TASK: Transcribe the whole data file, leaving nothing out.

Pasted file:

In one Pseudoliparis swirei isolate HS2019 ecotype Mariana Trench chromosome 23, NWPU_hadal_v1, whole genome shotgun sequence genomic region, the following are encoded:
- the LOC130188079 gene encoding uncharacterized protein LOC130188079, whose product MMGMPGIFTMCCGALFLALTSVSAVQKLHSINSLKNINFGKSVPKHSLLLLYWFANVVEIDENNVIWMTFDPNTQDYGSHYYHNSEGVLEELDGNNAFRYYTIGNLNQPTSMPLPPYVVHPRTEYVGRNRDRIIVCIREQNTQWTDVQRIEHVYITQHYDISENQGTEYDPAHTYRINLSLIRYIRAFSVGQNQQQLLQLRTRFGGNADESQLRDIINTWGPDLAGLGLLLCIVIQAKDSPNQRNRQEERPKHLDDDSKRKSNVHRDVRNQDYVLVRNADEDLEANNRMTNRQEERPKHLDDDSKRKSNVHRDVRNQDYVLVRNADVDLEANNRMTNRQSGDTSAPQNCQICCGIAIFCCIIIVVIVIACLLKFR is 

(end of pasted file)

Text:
In one Pseudoliparis swirei isolate HS2019 ecotype Mariana Trench chromosome 23, NWPU_hadal_v1, whole genome shotgun sequence genomic region, the following are encoded:
- the LOC130188079 gene encoding uncharacterized protein LOC130188079, whose product MMGMPGIFTMCCGALFLALTSVSAVQKLHSINSLKNINFGKSVPKHSLLLLYWFANVVEIDENNVIWMTFDPNTQDYGSHYYHNSEGVLEELDGNNAFRYYTIGNLNQPTSMPLPPYVVHPRTEYVGRNRDRIIVCIREQNTQWTDVQRIEHVYITQHYDISENQGTEYDPAHTYRINLSLIRYIRAFSVGQNQQQLLQLRTRFGGNADESQLRDIINTWGPDLAGLGLLLCIVIQAKDSPNQRNRQEERPKHLDDDSKRKSNVHRDVRNQDYVLVRNADEDLEANNRMTNRQEERPKHLDDDSKRKSNVHRDVRNQDYVLVRNADVDLEANNRMTNRQSGDTSAPQNCQICCGIAIFCCIIIVVIVIACLLKFR is 